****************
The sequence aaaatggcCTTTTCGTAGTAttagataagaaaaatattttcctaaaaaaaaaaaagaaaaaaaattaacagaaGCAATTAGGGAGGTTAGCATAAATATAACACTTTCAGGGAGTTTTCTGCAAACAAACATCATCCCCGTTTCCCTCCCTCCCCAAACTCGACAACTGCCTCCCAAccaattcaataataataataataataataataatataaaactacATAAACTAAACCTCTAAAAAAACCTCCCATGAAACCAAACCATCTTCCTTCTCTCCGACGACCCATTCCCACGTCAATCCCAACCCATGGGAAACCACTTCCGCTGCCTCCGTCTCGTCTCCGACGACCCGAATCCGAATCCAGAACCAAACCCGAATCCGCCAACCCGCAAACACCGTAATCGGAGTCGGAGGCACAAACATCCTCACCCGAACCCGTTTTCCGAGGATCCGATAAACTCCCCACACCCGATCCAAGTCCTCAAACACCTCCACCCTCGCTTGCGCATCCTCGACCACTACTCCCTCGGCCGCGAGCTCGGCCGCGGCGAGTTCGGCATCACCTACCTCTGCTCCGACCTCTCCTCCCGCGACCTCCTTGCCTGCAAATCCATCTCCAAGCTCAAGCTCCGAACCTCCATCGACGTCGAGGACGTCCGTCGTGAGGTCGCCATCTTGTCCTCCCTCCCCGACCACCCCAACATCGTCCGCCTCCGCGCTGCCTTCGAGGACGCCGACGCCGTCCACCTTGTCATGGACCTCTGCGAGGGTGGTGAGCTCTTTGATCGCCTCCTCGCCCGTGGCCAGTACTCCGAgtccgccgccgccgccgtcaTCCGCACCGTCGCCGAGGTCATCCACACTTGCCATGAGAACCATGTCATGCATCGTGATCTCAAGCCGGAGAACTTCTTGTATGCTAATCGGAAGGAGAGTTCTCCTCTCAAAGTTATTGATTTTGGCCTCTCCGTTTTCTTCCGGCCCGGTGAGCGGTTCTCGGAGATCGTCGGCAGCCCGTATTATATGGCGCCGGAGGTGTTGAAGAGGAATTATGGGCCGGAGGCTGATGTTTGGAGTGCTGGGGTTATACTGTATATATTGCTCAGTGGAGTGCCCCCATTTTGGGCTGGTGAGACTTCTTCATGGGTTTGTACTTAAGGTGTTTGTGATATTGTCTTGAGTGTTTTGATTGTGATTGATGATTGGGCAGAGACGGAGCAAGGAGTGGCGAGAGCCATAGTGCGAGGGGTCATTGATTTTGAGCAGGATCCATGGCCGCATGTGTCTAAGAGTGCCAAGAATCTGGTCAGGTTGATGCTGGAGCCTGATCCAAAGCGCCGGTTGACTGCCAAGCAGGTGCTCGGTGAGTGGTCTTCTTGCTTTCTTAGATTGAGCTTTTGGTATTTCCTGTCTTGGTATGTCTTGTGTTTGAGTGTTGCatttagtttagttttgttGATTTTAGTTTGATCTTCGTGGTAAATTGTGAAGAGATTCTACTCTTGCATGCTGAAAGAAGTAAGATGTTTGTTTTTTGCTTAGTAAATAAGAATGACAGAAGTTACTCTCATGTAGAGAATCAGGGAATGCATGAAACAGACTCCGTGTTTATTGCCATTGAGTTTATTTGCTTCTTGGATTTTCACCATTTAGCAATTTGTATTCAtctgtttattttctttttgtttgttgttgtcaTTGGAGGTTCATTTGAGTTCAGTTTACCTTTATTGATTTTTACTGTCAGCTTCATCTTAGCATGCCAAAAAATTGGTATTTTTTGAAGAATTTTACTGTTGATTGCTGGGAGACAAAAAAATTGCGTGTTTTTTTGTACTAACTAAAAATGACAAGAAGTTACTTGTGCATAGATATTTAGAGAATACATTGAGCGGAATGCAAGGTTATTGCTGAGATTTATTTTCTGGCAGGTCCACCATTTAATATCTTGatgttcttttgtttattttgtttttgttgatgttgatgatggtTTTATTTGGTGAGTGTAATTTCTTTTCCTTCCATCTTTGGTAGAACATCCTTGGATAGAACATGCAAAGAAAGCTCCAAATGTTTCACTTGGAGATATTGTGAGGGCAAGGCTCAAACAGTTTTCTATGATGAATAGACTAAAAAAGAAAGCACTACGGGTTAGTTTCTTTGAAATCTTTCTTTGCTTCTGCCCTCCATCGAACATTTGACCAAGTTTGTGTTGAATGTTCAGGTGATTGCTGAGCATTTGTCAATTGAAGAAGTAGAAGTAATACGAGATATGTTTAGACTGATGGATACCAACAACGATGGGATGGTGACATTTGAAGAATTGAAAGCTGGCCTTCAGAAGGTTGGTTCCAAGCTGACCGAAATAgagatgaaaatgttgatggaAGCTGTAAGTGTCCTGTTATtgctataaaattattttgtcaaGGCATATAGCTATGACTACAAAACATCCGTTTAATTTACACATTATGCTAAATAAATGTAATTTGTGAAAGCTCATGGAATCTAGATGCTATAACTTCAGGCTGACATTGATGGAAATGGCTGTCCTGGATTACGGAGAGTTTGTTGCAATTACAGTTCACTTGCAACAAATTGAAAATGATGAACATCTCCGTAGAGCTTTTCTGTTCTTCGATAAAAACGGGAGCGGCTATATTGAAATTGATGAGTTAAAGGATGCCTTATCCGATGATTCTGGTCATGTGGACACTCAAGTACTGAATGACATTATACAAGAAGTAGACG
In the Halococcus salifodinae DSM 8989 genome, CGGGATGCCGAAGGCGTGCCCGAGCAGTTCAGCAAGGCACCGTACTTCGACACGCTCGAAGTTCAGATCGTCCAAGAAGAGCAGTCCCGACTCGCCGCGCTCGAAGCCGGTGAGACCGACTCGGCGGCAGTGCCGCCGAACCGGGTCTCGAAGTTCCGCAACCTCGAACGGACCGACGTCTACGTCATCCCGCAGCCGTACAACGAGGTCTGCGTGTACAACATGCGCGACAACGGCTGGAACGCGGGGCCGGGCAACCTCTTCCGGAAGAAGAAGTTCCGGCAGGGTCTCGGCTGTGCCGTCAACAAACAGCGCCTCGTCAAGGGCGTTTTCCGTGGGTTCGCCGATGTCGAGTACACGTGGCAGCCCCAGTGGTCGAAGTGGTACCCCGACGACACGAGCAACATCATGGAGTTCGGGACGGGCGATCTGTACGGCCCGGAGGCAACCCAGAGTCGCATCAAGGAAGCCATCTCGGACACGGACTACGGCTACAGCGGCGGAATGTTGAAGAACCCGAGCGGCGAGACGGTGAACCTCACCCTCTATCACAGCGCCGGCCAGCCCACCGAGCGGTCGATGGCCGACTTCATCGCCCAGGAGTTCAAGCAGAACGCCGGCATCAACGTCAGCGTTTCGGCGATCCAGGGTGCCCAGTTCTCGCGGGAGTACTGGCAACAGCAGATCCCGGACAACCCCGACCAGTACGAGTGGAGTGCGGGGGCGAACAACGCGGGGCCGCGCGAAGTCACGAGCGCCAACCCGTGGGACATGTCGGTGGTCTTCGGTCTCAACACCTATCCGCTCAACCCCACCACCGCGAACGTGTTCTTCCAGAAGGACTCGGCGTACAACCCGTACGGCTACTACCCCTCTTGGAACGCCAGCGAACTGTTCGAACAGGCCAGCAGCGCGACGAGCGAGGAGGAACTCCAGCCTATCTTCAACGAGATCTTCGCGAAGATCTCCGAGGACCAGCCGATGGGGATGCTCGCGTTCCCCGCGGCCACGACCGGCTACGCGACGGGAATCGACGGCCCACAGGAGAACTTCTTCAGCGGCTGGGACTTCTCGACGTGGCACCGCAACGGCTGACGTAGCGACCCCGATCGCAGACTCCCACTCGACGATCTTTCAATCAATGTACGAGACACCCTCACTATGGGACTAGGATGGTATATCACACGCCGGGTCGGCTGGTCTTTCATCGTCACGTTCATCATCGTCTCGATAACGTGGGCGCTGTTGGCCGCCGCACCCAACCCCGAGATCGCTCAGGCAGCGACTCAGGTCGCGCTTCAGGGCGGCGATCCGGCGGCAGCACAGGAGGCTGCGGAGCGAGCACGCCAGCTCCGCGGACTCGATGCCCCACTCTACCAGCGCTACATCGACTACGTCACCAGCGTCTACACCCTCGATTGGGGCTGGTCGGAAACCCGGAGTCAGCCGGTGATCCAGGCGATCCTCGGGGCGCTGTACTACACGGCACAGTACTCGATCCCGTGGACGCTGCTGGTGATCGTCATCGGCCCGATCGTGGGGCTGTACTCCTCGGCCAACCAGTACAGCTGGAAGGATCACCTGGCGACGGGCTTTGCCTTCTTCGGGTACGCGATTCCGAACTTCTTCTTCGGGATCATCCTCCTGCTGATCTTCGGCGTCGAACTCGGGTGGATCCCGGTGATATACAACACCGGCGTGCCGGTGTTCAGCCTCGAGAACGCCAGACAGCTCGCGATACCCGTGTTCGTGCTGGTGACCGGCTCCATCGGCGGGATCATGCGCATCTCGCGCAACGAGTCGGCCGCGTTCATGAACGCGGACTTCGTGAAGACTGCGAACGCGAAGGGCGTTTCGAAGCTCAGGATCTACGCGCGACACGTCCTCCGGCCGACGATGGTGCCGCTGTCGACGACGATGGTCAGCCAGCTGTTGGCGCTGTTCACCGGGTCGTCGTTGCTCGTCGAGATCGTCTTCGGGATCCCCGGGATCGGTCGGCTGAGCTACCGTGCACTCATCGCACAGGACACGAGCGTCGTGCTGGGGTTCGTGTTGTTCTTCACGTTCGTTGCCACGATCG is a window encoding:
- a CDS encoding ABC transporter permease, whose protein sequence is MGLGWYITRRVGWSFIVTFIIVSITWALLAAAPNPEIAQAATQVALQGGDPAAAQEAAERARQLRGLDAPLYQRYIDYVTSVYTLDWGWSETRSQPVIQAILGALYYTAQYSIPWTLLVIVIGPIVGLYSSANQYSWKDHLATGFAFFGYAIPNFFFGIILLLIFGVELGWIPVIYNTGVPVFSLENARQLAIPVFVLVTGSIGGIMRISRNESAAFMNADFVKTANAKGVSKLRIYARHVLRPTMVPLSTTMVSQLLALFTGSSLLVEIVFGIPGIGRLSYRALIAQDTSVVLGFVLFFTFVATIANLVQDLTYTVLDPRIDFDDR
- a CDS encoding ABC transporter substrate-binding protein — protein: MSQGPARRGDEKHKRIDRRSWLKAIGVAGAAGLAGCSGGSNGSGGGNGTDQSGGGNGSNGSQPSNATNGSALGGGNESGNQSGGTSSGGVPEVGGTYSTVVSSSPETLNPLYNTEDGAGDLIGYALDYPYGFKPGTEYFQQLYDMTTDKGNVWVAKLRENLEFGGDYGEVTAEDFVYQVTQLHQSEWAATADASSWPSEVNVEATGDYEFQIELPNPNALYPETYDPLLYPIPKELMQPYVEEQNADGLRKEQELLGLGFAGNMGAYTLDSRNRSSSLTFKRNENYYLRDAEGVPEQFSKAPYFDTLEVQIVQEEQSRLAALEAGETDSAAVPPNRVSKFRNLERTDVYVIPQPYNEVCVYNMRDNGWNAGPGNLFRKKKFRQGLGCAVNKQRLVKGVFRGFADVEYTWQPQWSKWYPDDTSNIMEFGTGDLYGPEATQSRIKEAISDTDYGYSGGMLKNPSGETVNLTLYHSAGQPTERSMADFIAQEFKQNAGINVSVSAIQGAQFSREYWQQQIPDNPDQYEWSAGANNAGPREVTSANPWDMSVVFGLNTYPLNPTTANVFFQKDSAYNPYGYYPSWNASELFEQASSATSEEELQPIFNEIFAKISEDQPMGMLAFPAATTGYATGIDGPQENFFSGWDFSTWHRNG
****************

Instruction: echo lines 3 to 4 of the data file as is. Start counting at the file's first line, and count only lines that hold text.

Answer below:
- a CDS encoding ABC transporter permease, whose protein sequence is MGLGWYITRRVGWSFIVTFIIVSITWALLAAAPNPEIAQAATQVALQGGDPAAAQEAAERARQLRGLDAPLYQRYIDYVTSVYTLDWGWSETRSQPVIQAILGALYYTAQYSIPWTLLVIVIGPIVGLYSSANQYSWKDHLATGFAFFGYAIPNFFFGIILLLIFGVELGWIPVIYNTGVPVFSLENARQLAIPVFVLVTGSIGGIMRISRNESAAFMNADFVKTANAKGVSKLRIYARHVLRPTMVPLSTTMVSQLLALFTGSSLLVEIVFGIPGIGRLSYRALIAQDTSVVLGFVLFFTFVATIANLVQDLTYTVLDPRIDFDDR
- a CDS encoding ABC transporter substrate-binding protein — protein: MSQGPARRGDEKHKRIDRRSWLKAIGVAGAAGLAGCSGGSNGSGGGNGTDQSGGGNGSNGSQPSNATNGSALGGGNESGNQSGGTSSGGVPEVGGTYSTVVSSSPETLNPLYNTEDGAGDLIGYALDYPYGFKPGTEYFQQLYDMTTDKGNVWVAKLRENLEFGGDYGEVTAEDFVYQVTQLHQSEWAATADASSWPSEVNVEATGDYEFQIELPNPNALYPETYDPLLYPIPKELMQPYVEEQNADGLRKEQELLGLGFAGNMGAYTLDSRNRSSSLTFKRNENYYLRDAEGVPEQFSKAPYFDTLEVQIVQEEQSRLAALEAGETDSAAVPPNRVSKFRNLERTDVYVIPQPYNEVCVYNMRDNGWNAGPGNLFRKKKFRQGLGCAVNKQRLVKGVFRGFADVEYTWQPQWSKWYPDDTSNIMEFGTGDLYGPEATQSRIKEAISDTDYGYSGGMLKNPSGETVNLTLYHSAGQPTERSMADFIAQEFKQNAGINVSVSAIQGAQFSREYWQQQIPDNPDQYEWSAGANNAGPREVTSANPWDMSVVFGLNTYPLNPTTANVFFQKDSAYNPYGYYPSWNASELFEQASSATSEEELQPIFNEIFAKISEDQPMGMLAFPAATTGYATGIDGPQENFFSGWDFSTWHRNG